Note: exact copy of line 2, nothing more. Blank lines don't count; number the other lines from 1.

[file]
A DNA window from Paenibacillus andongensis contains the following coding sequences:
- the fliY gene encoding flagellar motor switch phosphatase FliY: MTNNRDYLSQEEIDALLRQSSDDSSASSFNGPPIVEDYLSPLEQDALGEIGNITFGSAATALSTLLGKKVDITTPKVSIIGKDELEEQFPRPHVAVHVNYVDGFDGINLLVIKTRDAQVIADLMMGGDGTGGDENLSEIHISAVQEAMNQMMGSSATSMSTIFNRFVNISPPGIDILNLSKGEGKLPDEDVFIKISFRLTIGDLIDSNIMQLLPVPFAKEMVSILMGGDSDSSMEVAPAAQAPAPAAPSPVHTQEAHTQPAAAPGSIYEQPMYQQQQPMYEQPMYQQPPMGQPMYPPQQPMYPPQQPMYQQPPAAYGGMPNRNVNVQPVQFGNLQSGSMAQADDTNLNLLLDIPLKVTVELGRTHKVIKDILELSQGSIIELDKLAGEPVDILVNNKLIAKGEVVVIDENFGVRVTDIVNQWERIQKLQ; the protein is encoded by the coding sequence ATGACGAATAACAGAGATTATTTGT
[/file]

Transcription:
- the fliY gene encoding flagellar motor switch phosphatase FliY: MTNNRDYLSQEEIDALLRQSSDDSSASSFNGPPIVEDYLSPLEQDALGEIGNITFGSAATALSTLLGKKVDITTPKVSIIGKDELEEQFPRPHVAVHVNYVDGFDGINLLVIKTRDAQVIADLMMGGDGTGGDENLSEIHISAVQEAMNQMMGSSATSMSTIFNRFVNISPPGIDILNLSKGEGKLPDEDVFIKISFRLTIGDLIDSNIMQLLPVPFAKEMVSILMGGDSDSSMEVAPAAQAPAPAAPSPVHTQEAHTQPAAAPGSIYEQPMYQQQQPMYEQPMYQQPPMGQPMYPPQQPMYPPQQPMYQQPPAAYGGMPNRNVNVQPVQFGNLQSGSMAQADDTNLNLLLDIPLKVTVELGRTHKVIKDILELSQGSIIELDKLAGEPVDILVNNKLIAKGEVVVIDENFGVRVTDIVNQWERIQKLQ; the protein is encoded by the coding sequence ATGACGAATAACAGAGATTATTTGT